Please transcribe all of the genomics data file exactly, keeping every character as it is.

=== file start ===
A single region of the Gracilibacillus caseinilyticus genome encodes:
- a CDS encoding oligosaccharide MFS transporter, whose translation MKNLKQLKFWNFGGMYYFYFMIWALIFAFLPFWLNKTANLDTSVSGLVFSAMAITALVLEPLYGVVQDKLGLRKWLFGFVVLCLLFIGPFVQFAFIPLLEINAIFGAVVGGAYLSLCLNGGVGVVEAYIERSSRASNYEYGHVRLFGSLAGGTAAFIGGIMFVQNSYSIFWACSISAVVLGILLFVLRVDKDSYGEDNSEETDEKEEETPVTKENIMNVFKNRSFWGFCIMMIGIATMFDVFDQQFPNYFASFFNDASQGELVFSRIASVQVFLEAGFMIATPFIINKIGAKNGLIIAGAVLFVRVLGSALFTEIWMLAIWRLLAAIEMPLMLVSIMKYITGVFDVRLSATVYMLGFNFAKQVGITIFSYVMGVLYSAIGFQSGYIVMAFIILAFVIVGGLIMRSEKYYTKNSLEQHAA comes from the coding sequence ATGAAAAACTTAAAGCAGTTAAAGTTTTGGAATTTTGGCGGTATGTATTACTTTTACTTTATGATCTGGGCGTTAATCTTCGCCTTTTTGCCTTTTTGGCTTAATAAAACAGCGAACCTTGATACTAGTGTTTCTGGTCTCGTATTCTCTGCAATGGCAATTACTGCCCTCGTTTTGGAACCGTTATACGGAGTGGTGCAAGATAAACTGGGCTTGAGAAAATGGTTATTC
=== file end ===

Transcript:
A single region of the Gracilibacillus caseinilyticus genome encodes:
- a CDS encoding oligosaccharide MFS transporter, whose translation MKNLKQLKFWNFGGMYYFYFMIWALIFAFLPFWLNKTANLDTSVSGLVFSAMAITALVLEPLYGVVQDKLGLRKWLFGFVVLCLLFIGPFVQFAFIPLLEINAIFGAVVGGAYLSLCLNGGVGVVEAYIERSSRASNYEYGHVRLFGSLAGGTAAFIGGIMFVQNSYSIFWACSISAVVLGILLFVLRVDKDSYGEDNSEETDEKEEETPVTKENIMNVFKNRSFWGFCIMMIGIATMFDVFDQQFPNYFASFFNDASQGELVFSRIASVQVFLEAGFMIATPFIINKIGAKNGLIIAGAVLFVRVLGSALFTEIWMLAIWRLLAAIEMPLMLVSIMKYITGVFDVRLSATVYMLGFNFAKQVGITIFSYVMGVLYSAIGFQSGYIVMAFIILAFVIVGGLIMRSEKYYTKNSLEQHAA comes from the coding sequence ATGAAAAACTTAAAGCAGTTAAAGTTTTGGAATTTTGGCGGTATGTATTACTTTTACTTTATGATCTGGGCGTTAATCTTCGCCTTTTTGCCTTTTTGGCTTAATAAAACAGCGAACCTTGATACTAGTGTTTCTGGTCTCGTATTCTCTGCAATGGCAATTACTGCCCTCGTTTTGGAACCGTTATACGGAGTGGTGCAAGATAAACTGGGCTTGAGAAAATGGTTATTC